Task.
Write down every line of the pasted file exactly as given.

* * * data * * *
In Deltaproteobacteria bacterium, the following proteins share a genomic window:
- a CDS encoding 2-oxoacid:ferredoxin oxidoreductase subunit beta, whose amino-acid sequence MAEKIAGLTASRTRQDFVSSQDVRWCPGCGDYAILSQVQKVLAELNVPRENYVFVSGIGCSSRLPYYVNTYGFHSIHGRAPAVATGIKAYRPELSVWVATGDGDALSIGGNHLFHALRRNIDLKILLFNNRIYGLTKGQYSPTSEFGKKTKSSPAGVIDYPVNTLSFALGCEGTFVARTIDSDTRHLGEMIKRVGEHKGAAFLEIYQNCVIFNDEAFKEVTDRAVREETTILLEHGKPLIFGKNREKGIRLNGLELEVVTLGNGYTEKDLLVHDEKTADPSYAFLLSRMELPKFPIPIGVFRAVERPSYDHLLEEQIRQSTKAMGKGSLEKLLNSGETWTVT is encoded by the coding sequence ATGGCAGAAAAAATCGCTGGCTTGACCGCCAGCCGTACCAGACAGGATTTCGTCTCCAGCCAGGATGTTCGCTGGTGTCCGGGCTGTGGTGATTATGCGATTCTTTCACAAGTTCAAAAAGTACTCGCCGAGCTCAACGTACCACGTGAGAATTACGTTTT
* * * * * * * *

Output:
In Deltaproteobacteria bacterium, the following proteins share a genomic window:
- a CDS encoding 2-oxoacid:ferredoxin oxidoreductase subunit beta, whose amino-acid sequence MAEKIAGLTASRTRQDFVSSQDVRWCPGCGDYAILSQVQKVLAELNVPRENYVFVSGIGCSSRLPYYVNTYGFHSIHGRAPAVATGIKAYRPELSVWVATGDGDALSIGGNHLFHALRRNIDLKILLFNNRIYGLTKGQYSPTSEFGKKTKSSPAGVIDYPVNTLSFALGCEGTFVARTIDSDTRHLGEMIKRVGEHKGAAFLEIYQNCVIFNDEAFKEVTDRAVREETTILLEHGKPLIFGKNREKGIRLNGLELEVVTLGNGYTEKDLLVHDEKTADPSYAFLLSRMELPKFPIPIGVFRAVERPSYDHLLEEQIRQSTKAMGKGSLEKLLNSGETWTVT is encoded by the coding sequence ATGGCAGAAAAAATCGCTGGCTTGACCGCCAGCCGTACCAGACAGGATTTCGTCTCCAGCCAGGATGTTCGCTGGTGTCCGGGCTGTGGTGATTATGCGATTCTTTCACAAGTTCAAAAAGTACTCGCCGAGCTCAACGTACCACGTGAGAATTACGTTTT